Park Life: Stratford’s Olympic Park was the centre of an incredible summer of sport

London is still here and is a place where Britain can achieve.” The goal now is to you should still come and invest.” continue in this vein and ensure London, and Britain, remains a focal point in both Malthouse points to the regeneration of the sporting, and more importantly, the Stratford, and now that the Games have business world. finished that will continue as the business and sporting legacies created by the Games are cemented, and don’t just fall Marcus Leach is a business by the wayside as empty promises. journalist, having previously gained “The park itself is basically what we experience in both sports and travel hope will be a catalyst for the economic journalism. After three years living regeneration for that whole area,” he and writing about rugby in South said. “There is already a huge amount Africa he travelled through Africa and of housing going on. But there will also the Middle East before returning to be the commercial developments. London where he is Head of Editorial for Fresh Business Thinking and We obviously have Europe’s biggest International Trade. shopping centre, 8,000 jobs on its own. @marcusleach8 We have got the media centre, which is now under offer to iCity, who are looking at putting in a big data facility which will attract businesses around it. I think they are looking at 4,500 jobs alone there. The running of the sporting venues will be another 1500 jobs. The spill out from that will create more again, so it is a hugely important legacy to nurture.” As Boris Johnson said at the end of the ‘Our Greatest Team’ parade “you (the athletes) brought home the truth about us and about this country - that when we put our minds to it there is no limit to what 13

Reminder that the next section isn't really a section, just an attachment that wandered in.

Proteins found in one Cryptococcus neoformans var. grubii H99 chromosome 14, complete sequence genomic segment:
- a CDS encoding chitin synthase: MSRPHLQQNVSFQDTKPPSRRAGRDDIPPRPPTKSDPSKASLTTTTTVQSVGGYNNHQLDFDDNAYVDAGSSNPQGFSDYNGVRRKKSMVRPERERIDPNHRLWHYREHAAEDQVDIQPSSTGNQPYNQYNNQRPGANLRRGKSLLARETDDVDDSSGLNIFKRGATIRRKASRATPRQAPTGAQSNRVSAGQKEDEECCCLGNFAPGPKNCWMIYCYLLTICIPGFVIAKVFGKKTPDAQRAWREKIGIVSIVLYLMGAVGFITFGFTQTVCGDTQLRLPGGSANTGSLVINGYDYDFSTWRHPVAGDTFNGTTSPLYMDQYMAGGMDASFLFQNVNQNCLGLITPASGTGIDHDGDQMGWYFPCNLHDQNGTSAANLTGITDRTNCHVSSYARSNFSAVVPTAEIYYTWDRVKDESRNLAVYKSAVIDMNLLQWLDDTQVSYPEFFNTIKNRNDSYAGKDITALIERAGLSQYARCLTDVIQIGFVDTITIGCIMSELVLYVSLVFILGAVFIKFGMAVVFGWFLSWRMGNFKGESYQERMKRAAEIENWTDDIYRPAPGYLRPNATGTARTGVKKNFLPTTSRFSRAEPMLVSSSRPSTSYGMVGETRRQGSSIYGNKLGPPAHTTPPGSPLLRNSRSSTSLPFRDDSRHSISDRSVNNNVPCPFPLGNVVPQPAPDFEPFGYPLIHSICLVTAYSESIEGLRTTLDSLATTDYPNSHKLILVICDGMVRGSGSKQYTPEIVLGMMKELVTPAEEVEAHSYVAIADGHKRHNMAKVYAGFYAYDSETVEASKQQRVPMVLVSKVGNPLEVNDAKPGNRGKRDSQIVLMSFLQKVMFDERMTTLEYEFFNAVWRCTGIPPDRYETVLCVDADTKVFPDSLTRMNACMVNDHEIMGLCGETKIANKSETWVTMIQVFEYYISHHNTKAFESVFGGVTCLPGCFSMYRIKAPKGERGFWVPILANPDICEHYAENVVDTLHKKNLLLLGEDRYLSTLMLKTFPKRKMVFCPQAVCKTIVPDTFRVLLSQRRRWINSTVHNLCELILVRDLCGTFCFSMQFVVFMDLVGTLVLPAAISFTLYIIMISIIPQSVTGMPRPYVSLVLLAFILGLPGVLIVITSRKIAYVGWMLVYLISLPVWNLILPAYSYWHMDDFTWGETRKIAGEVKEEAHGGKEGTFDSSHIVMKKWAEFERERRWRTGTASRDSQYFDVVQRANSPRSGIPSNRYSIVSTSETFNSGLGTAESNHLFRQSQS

October 2012

China By Stephen Cole

U